Presidential candidates – and presidents, once they take office – get hecklers all the time. Some aren't audible at large events, and the speaker just keeps talking. Others are quickly ushered away by security guards or Secret Service agents. And most of the time, it's a simple process: Wait for the heckler to be taken away, and resume speaking.
But from time to time, a persistent heckler can really annoy a candidate, or even a president. Trump's threats of violence betray an increasing frustration with interruptions. Even so, most of those hecklers don't earn threats of violence.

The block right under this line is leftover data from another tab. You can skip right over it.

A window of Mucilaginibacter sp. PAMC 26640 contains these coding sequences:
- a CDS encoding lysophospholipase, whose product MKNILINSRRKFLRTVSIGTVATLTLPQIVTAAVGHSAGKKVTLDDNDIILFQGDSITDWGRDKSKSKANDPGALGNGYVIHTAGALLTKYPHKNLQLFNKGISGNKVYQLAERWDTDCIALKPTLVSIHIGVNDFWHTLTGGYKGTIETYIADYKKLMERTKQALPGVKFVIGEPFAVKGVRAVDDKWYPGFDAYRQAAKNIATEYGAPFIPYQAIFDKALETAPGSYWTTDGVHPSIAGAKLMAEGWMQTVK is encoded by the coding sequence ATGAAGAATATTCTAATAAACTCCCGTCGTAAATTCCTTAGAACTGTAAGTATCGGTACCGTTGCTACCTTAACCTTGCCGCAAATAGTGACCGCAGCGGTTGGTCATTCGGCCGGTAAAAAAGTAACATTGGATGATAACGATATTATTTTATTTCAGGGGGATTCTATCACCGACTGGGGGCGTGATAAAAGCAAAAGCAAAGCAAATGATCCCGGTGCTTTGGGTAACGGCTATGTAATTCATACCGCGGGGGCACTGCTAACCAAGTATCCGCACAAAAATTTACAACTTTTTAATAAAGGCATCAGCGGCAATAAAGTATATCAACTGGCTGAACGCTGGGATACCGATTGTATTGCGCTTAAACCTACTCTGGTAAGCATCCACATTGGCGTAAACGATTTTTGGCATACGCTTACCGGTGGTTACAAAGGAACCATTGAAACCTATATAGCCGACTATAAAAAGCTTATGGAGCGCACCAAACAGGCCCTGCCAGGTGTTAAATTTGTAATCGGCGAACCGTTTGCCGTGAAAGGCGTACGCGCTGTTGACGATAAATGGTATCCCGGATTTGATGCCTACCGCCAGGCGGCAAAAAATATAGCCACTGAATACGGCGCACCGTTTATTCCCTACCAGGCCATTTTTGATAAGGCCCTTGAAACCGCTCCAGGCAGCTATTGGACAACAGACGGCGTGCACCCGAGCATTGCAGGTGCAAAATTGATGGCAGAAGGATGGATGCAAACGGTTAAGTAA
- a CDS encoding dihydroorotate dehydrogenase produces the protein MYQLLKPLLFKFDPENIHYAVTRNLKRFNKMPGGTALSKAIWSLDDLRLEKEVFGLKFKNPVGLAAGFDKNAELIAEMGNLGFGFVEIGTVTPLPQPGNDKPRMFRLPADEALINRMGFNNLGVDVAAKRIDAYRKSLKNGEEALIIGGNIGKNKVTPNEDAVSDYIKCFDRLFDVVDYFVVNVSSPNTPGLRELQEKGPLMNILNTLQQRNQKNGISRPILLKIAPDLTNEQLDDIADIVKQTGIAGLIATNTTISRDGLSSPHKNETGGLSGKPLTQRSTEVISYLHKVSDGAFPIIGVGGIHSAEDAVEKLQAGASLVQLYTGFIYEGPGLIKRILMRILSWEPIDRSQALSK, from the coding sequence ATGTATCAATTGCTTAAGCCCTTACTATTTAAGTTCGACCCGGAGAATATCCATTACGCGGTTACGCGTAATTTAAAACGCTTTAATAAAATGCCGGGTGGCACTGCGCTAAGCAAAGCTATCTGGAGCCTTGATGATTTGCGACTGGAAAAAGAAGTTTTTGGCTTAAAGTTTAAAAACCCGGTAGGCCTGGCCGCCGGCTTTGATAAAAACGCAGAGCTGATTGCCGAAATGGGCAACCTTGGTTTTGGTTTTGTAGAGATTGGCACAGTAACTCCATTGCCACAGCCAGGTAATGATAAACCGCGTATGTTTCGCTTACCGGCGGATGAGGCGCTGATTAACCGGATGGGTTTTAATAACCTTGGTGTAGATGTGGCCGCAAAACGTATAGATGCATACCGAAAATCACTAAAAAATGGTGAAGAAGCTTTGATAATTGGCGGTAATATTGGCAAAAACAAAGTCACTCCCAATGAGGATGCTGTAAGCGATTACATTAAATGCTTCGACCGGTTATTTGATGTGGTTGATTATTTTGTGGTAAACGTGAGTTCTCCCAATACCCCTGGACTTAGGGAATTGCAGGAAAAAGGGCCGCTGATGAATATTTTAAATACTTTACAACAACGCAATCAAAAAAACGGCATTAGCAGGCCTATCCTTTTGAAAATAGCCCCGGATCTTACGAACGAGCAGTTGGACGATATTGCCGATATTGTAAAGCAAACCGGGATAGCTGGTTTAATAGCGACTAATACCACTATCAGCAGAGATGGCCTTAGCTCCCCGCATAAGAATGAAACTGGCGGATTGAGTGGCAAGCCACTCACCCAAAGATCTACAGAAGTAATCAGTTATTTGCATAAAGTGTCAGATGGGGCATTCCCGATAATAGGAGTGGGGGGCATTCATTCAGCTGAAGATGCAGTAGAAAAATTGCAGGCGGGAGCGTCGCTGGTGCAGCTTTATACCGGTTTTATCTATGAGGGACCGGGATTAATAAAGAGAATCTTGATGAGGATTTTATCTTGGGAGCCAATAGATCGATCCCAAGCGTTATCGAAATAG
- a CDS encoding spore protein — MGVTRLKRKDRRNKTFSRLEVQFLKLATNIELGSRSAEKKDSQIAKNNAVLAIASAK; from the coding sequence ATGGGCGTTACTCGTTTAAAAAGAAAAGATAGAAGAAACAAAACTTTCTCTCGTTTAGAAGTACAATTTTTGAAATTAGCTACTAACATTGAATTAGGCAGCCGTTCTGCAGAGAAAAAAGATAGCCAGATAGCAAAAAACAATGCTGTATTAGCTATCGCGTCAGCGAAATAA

Chris Christie told a heckler to "sit down and shut up" during a speech last October. Hillary Clinton called a heckler "very rude" in January, saying, "I am never going to call on you." President Obama famously quieted a heckler at an LGBT Pride Month event at the White House last year, saying, "You're in my house! It's not respectful." And in perhaps the crankiest response to a heckler in the past few decades, Ronald Reagan once told a heckler, "Aw, shut up!" at a rally in Michigan in 1982.
A history of presidential hecklers makes Trump's frustration somewhat unsurprising – although his overt threats of violence are something new (and "something new" is apparently what his supporters are looking for). And in Trump's case, dealing with protesters forcefully just helps boost the Trump brand even more.